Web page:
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Road to the IGF: Khan, Meekel, Flusk, and Meekel's after HOURS

February 15, 2019 | By Joel Couture

February 15, 2019 | By Joel Couture
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More: Indie, Video, IGF



This interview is part of our Road to the IGF series. You can find the rest by clicking here.

after HOURS has players sharing a tiny space with Lilith, a young woman suffering from Borderline Personality Disorder (BPD) due to childhood molestation. Through sharing her space and thoughts, players will get to witness the break between the objective reality and the hurtful realities the disorder creates.

Gamasutra sat down with Bahiyya Khan, designer of the Best Student Game-nominated after HOURS, to talk about using discomfort and pressure to draw out empathy and understanding, using FMV and animation to recreate the dual realities of BPD, and the challenges of exploring (and reliving) difficult topics like molestation.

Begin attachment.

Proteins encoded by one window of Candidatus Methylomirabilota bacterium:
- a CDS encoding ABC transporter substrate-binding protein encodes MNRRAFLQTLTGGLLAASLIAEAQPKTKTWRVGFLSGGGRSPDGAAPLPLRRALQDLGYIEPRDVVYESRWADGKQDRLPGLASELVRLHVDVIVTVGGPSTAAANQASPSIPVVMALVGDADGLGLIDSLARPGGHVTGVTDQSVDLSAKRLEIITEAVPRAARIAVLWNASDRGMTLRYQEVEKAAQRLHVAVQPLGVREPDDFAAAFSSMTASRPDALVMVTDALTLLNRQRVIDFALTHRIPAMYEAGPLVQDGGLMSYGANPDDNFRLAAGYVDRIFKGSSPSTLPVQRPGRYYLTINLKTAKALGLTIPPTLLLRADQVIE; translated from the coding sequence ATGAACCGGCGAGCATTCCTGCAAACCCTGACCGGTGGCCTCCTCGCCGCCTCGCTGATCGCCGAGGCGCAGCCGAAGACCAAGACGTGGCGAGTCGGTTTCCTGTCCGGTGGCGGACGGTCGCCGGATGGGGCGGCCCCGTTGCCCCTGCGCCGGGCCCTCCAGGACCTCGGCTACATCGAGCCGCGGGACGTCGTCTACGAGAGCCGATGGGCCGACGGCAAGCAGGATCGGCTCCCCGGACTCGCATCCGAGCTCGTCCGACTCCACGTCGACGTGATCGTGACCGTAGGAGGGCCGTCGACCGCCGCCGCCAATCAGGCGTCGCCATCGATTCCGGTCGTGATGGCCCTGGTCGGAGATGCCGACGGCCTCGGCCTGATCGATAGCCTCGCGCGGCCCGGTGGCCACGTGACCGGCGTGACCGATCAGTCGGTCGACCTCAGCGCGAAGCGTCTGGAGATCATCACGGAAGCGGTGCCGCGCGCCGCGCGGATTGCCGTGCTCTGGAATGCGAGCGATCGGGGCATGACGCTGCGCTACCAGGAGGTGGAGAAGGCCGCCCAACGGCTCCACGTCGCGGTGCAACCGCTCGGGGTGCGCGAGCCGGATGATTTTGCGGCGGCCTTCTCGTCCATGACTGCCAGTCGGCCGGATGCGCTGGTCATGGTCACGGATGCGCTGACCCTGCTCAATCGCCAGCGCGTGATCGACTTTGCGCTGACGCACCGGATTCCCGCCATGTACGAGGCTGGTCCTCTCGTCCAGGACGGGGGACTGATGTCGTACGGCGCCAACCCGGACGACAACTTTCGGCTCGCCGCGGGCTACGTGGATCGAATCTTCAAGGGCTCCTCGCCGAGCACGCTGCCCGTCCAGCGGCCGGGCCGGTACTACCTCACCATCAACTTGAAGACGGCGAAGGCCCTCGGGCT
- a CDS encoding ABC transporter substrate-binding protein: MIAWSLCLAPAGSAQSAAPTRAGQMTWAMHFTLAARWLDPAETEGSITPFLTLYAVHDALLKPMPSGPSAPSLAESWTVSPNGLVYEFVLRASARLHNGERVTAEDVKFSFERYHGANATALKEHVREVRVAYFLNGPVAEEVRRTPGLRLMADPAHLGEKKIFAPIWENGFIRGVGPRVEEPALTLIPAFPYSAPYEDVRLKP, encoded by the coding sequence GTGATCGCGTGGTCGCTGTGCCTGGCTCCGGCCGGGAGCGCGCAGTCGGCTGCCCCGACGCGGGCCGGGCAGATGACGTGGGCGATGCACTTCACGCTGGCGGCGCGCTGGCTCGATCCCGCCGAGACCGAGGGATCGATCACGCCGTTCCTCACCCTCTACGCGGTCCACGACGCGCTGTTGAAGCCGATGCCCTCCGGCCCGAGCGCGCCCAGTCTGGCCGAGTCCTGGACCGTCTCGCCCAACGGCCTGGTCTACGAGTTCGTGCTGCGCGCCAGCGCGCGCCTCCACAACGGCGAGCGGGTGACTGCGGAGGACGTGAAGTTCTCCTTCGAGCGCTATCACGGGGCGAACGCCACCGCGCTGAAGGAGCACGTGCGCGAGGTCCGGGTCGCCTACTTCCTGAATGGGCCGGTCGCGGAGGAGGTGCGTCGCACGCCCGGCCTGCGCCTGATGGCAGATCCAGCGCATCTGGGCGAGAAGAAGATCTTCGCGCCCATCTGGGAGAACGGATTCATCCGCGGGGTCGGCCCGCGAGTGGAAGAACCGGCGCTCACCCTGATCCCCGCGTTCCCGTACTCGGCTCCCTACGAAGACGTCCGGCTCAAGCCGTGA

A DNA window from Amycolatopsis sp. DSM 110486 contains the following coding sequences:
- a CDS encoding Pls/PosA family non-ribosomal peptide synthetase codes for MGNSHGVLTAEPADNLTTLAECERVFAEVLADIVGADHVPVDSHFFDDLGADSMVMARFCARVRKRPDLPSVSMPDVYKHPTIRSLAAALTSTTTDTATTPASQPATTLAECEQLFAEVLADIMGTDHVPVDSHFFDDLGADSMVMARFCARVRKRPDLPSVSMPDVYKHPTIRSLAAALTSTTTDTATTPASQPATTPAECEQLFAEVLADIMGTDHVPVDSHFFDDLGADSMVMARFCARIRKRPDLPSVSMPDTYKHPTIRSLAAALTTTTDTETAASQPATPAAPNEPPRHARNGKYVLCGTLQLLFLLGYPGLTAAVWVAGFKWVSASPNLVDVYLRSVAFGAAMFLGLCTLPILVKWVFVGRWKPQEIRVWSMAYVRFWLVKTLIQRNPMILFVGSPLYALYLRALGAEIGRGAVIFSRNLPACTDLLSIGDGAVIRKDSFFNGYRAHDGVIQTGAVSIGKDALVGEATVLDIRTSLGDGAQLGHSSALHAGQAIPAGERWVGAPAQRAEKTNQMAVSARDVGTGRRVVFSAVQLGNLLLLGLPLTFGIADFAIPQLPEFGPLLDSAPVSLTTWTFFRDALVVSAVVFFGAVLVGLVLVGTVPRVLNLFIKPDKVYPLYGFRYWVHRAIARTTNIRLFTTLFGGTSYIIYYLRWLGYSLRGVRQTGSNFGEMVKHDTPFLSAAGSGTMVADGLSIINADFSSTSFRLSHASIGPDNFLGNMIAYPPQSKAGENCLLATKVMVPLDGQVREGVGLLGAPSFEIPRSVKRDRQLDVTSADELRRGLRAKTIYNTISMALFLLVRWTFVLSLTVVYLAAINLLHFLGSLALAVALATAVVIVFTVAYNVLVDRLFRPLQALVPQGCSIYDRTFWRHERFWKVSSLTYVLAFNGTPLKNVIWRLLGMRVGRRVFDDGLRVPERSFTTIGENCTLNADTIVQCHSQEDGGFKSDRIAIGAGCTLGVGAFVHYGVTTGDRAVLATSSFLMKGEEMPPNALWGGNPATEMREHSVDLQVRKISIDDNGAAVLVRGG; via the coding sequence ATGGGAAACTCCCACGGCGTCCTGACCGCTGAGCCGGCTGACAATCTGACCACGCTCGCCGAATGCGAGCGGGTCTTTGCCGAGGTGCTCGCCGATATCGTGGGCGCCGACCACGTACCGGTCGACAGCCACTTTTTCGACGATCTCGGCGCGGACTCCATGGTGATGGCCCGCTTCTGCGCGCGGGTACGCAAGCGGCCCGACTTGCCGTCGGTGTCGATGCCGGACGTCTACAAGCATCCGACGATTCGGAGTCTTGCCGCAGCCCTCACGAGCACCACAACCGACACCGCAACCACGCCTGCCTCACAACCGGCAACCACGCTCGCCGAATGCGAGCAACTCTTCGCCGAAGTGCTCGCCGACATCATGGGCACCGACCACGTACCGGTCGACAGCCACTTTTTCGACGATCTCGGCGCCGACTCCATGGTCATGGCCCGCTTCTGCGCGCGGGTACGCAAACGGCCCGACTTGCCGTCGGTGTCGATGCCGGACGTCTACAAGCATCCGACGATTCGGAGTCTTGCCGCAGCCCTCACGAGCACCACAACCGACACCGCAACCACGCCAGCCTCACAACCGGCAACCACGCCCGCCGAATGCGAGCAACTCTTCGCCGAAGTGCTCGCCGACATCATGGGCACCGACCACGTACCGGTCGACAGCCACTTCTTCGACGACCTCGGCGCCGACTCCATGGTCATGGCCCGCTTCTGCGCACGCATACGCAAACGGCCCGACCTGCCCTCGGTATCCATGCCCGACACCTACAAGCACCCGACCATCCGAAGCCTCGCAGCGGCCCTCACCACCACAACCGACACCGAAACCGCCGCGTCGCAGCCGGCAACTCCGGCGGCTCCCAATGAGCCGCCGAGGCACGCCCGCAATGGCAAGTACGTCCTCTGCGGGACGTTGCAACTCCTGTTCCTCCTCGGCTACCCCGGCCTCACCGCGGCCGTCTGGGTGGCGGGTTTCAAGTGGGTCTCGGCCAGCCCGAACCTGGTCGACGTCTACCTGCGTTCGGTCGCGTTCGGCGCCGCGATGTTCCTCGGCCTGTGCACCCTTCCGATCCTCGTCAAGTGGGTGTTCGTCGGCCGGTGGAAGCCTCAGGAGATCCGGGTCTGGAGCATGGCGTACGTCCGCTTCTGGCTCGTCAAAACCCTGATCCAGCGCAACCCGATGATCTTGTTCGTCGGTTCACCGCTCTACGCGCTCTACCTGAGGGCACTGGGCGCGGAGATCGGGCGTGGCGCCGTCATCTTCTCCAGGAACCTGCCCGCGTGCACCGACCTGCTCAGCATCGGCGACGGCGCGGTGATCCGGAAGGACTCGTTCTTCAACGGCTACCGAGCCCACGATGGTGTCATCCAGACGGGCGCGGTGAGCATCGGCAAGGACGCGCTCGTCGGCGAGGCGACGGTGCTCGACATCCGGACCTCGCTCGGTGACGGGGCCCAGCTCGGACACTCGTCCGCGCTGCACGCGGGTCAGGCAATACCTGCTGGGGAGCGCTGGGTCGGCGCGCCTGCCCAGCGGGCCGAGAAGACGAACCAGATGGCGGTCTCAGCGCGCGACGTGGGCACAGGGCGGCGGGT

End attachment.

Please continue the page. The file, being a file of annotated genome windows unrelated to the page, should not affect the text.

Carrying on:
Who is Bahiyya Khan?

Existentially? Who can say? Some things that I do know is that my name is Bahiyya Khan and I’m the game designer and writer for after HOURS. I play Lilith, the protagonist in the game, and since it’s a full motion video game,  I co-directed it. I also provided my own teenage poetry for the game, which is very cool to me.

Breaking from what games "should" be

When I was in my final year of high school, I didn’t really know what I wanted to do. I mean, I knew I wanted to be in a band and write, but I have brown parents so hahaha yeah. I ended up studying game design at university because I figured I could make games about being in a band.

I only *really* started making games three years into my four-year degree. I mean, I made games for school, but I was so unhappy in my degree for the first two years that I just didn’t give a shit about what I was making. Half the time my best friend was carrying me through my degree cause I was just so sad and felt like an outcast. Once I stopped caring about all the things that everyone told me a game “should” be,  that’s when I began making games that I cared about and actually had fun doing it.